In decades to come, second-graders at Oak Gove Elementary School will recall the positive influence of one such instructor. She is Bridgett Burris, a likable schoolteacher whose professional ethics and incredible spirit of caring have earned her the prestigious Lillie F. Fitzgerald Excellence in Teaching Award.
The presentation came at an appropriate time and in a heartwarming setting — last week’s teacher in-service training for the Bradley County Schools system.
The annual award is made possible by Dr. Rodney and Margo Fitzgerald in memory of Rodney’s mother who taught English and speech at Bradley Central High School for 37 years. The award is given through the Bradley Cleveland Public Education Foundation. Its recipient each year is a teacher employed within either the Cleveland City or Bradley County school systems.
This year’s winner, who not only receives the impressive recognition but also a $3,000 check, is the epitome of what quality teaching is all about.
In the youthful, award-winning instructor’s own paraphrased words upon accepting the honor, she has taken life’s lessons and deployed them into her classroom. She is to be commended for taking such a down-home and relevant approach in reaching out to these youngsters whose futures hinge on their role models in life.
In a public classroom, the finest role models are the teachers who borrow from their own pasts and mold their lessons in life into a teaching aid far more informational than any stand-alone textbook.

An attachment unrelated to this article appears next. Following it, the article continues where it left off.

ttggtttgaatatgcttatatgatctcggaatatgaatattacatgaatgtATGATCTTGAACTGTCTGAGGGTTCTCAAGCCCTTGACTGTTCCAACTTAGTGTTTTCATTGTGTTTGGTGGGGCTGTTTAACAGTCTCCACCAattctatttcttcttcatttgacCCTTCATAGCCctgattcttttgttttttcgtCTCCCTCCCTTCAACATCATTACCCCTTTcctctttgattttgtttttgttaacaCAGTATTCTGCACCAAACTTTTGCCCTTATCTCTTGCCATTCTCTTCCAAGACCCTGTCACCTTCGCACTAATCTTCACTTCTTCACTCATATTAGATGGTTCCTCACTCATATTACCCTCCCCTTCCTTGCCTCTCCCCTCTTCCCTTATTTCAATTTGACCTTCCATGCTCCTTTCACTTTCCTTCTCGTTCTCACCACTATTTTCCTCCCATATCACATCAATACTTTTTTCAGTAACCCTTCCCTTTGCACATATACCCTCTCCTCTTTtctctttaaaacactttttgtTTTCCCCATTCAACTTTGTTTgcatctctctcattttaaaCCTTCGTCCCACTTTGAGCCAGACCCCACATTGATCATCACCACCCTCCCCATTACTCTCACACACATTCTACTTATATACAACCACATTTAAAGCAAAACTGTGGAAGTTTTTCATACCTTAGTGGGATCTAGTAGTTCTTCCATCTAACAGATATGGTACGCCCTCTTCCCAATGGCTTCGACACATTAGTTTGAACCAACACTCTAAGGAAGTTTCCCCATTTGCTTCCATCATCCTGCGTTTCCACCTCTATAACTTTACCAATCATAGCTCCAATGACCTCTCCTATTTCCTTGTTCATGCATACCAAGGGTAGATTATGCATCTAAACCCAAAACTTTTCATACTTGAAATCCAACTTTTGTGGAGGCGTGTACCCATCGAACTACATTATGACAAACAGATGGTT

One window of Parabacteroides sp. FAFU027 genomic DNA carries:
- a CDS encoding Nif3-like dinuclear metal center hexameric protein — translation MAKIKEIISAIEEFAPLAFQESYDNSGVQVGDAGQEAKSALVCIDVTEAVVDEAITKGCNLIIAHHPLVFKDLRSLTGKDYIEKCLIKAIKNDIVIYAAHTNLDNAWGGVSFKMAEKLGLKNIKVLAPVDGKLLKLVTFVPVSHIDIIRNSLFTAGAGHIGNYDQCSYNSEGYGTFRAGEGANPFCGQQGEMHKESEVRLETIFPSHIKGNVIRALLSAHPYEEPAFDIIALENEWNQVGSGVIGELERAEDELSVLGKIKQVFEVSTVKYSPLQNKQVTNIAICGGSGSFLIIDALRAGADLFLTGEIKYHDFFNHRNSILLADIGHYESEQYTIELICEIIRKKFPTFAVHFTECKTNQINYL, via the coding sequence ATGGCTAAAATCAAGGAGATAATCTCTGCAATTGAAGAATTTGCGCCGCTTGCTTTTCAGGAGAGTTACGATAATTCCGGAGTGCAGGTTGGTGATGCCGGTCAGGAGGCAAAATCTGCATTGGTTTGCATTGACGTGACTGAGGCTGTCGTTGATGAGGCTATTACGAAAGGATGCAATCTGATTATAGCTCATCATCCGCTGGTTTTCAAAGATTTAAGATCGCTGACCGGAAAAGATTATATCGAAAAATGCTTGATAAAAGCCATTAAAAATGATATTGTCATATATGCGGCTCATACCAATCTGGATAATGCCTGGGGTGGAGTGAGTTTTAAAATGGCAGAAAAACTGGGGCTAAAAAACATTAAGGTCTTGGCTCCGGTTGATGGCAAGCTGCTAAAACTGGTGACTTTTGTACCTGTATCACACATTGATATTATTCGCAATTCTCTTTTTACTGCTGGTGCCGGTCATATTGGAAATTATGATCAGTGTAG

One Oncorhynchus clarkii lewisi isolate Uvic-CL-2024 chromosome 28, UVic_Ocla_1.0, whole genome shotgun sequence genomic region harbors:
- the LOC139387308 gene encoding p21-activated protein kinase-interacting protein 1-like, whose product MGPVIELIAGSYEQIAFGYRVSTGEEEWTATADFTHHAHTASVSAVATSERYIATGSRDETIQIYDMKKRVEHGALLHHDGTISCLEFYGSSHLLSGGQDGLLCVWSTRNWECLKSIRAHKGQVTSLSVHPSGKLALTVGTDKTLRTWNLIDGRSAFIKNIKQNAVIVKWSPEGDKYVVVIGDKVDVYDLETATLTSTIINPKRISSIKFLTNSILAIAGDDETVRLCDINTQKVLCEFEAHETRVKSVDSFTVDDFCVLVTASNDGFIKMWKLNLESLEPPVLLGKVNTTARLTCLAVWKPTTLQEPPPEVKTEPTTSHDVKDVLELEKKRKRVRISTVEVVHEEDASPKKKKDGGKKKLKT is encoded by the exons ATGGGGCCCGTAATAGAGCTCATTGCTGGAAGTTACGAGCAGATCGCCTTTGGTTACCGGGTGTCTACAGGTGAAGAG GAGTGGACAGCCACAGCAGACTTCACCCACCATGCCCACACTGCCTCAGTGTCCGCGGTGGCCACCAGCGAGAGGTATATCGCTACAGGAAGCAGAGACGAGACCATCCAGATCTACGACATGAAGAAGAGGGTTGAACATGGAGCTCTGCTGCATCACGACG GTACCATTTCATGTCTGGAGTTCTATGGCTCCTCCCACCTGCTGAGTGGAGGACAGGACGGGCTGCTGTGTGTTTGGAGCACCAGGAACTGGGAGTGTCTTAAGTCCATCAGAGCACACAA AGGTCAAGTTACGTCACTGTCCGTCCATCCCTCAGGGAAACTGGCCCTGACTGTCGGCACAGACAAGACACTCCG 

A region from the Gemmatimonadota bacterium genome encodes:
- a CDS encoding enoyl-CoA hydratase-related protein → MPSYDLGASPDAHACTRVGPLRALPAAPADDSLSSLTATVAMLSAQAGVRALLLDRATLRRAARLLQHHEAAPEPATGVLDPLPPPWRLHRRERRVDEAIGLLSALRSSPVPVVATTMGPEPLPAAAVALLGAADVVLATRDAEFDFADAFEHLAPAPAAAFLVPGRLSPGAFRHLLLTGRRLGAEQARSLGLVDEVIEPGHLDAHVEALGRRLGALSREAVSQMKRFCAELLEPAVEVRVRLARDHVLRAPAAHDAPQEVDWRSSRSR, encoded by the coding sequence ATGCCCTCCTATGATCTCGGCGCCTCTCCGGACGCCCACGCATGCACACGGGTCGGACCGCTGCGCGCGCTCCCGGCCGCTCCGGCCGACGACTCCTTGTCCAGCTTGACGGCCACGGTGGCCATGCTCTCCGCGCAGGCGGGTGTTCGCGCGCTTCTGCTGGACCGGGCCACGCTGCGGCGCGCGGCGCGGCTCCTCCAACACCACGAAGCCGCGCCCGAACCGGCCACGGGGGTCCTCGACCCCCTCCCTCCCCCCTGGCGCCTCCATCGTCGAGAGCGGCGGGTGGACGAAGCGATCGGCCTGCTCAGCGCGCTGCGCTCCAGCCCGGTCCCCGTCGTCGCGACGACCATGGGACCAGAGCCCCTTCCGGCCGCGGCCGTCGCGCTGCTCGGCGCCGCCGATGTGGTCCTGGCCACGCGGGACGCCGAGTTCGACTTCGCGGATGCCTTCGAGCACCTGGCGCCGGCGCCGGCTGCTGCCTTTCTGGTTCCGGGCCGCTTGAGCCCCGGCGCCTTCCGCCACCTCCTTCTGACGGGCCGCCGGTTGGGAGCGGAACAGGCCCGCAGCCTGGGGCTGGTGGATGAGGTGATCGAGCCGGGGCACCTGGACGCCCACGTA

One of the criteria used in determining a winner of the Excellence in Teaching Award is identifying an instructor who “... communicates effectively across all racial, cultural and economic backgrounds.”
Bridgett Burris fits this call as well as any, and in the young instructor’s own words, “My profession single-handedly saved me from a vicious cycle of poverty, drugs and self-destruction.”
She added, “My journey as a teacher has not always been joyous or easy, but I consider it a sweet privilege that I would not trade for any corporate position at a famous firm.”
Her humility is her foundation.
Her uncanny ability to learn from her own experiences is one to be admired not only by her fellow teachers in our Cleveland and Bradley County hometown, but statewide and throughout the teaching profession of our proud nation.
Her keen sense of camaraderie with her students, strengthened even more through her own memories of childhood and family challenge, is a rare and precious gift that will go far in her development as not only a caring teacher but an innovative teacher who is making a difference.
She was nominated by one who is quick to recognize the natural talent, the dedication and the overall presence of those who are destined to become quality teachers. He is Ted Bryson, newly retired principal at Oak Grove Elementary School who gave 30 years of his life to public education, to thousands of students during his long tenure and to a legion of teachers who looked to his leadership and personal model in defining their own career goals.
We will have more to say about the Lillie F. Fitzgerald Excellence in Teaching Award. But for now, let us offer our congratulations to a young woman who delivers an unparalleled work ethic and an endearing personal passion, each day that she arrives to work and every minute she spends shaping the lives and minds of our impressionable children.
Thank you Bridgett Burris, not just for your work but for your willingness to teach the lessons to others that life has taught to you.